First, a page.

Garvey’s plan for African Americans to colonize Liberia and to build up the African economy received more attention in 1924, and this plan particularly resonated among his supporters in Arkansas. When he called for contributions for the colonization through the African Redemption Fund in 1924, he immediately received fifteen-dollar donations each from UNIA divisions in rural Arkansas in Burton Spurr (Mississippi County), Round Pond (St. Francis County), Armorel (Mississippi County), Howell (Woodruff County), Indian Bay (Monroe County), Blackton (Monroe County), and Pine City (Monroe County). Correspondents wrote to the Negro World expressing their hopes for the redemption of Africa or emigration there. The Blytheville (Mississippi County) divisions of the UNIA sent two delegates to the 1924 international convention in Harlem to investigate the possibilities for a large party to emigrate to Liberia.
An additional Arkansas connection to Garvey’s movement was William LeVan Sherrill, one of the key leaders of the organization. Sherrill was born in Altheimer (Jefferson County) in 1894 and graduated from Philander Smith College in 1917. After service in the army in World War I, he lived in Chicago and then Baltimore, Maryland, where Garvey heard him speak at a UNIA meeting and made Sherrill a part of the leadership team. At the international UNIA convention of 1922 in New York, Sherrill was chosen as the organization’s representative to the League of Nations in Geneva and given the title of Leader of American Negroes and Assistant President General. He became the acting president of the UNIA when Garvey went to prison in 1925. Garvey later turned on Sherrill for failing to visit him or send money while in prison. Garvey charged Sherrill with disloyalty and with wasting the UNIA’s funds, and a special meeting of the organization held in March 1926 turned Sherrill out of his offices. Ironically, Sherrill in later years again became a top official in the UNIA. In 1956, he gave a eulogy at the unveiling of a bust of Garvey in his Jamaican homeland (Garvey died in 1940). By this time, the movement had no visible presence in Arkansas.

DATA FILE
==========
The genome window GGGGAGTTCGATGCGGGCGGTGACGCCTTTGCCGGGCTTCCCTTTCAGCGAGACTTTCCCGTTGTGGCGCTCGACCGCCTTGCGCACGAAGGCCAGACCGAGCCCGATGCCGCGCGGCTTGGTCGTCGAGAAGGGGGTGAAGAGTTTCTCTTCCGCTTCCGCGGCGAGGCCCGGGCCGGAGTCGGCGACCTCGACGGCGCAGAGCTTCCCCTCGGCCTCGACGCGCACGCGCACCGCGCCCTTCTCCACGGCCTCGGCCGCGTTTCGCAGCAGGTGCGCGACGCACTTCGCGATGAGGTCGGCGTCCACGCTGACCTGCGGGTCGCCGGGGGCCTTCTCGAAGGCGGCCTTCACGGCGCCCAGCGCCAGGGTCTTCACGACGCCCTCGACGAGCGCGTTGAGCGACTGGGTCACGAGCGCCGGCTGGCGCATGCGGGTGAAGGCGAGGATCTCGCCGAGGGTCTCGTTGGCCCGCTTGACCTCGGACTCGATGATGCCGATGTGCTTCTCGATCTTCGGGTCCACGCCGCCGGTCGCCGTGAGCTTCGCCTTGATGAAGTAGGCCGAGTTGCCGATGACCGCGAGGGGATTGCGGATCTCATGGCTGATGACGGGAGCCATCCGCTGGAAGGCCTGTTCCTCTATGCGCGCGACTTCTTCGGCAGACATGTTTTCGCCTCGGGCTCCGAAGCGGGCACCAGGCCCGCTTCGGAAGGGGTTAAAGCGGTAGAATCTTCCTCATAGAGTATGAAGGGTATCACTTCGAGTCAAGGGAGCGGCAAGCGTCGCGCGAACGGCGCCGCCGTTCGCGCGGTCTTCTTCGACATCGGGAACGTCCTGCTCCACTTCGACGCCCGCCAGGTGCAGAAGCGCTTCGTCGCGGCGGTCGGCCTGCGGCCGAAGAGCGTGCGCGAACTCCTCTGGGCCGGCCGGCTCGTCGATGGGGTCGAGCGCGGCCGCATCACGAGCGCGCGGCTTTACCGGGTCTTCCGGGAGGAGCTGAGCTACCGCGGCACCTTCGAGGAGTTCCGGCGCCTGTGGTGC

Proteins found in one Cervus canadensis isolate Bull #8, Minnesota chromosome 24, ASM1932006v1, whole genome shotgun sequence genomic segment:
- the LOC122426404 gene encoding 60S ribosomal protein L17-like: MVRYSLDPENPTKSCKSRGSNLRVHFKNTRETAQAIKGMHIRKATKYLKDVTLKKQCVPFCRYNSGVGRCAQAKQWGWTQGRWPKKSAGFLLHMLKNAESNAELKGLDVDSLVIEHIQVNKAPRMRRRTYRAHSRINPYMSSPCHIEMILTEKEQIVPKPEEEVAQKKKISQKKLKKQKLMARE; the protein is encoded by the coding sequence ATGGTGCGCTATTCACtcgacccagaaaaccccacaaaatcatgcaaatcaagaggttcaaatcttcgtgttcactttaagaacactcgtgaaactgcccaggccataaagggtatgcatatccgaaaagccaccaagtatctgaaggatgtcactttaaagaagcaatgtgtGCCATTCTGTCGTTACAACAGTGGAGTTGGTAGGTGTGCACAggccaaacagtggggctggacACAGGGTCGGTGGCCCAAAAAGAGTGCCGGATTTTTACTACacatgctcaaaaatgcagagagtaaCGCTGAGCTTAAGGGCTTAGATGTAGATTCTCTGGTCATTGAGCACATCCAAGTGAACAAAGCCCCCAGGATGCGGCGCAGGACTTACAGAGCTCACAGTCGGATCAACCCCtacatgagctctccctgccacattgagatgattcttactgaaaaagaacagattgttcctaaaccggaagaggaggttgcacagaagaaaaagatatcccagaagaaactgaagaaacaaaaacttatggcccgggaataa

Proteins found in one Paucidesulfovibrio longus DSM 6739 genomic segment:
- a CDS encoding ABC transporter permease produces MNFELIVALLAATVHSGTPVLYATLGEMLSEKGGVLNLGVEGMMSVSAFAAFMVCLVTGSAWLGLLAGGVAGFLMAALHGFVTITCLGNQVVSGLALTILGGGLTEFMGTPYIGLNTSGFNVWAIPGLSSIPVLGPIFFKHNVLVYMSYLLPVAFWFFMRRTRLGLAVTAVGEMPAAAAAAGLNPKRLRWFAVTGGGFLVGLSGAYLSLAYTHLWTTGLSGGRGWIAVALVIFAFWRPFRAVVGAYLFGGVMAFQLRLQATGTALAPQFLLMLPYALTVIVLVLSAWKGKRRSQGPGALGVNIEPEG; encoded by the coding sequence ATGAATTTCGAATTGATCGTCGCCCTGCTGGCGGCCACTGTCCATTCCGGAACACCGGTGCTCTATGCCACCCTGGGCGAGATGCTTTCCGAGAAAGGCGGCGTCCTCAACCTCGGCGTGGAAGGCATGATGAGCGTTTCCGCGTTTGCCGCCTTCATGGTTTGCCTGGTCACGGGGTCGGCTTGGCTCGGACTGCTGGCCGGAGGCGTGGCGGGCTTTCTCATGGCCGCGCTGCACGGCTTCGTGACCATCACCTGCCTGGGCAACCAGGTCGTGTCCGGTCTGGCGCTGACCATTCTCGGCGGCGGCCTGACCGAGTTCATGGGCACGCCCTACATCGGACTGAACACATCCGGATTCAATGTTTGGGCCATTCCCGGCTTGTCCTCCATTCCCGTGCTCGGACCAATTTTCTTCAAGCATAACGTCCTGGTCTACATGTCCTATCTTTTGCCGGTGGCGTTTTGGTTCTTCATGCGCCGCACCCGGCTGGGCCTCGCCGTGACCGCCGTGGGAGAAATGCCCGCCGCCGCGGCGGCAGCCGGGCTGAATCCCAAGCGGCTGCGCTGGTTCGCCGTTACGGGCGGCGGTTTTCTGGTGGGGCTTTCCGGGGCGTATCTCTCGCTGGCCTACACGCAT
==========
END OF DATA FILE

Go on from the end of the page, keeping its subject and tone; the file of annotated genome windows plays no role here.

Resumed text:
For additional information:Barnes, Kenneth C. “Inspiration from the East: Black Arkansans Look to Japan.” Arkansas Historical Quarterly 69 (Autumn 2010): 201–219.
Hill, Robert A., ed. The Marcus Garvey and Universal Negro Improvement Association Papers. 10 vols. Berkeley: University of California Press, 1983–2006.
Rolinson, Mary. Grassroots Garveyism: The Universal Negro Improvement Association in the Rural South. Chapel Hill: University of North Carolina Press, 2007.
Kenneth C. BarnesUniversity of Central Arkansas
Last Updated 9/29/2014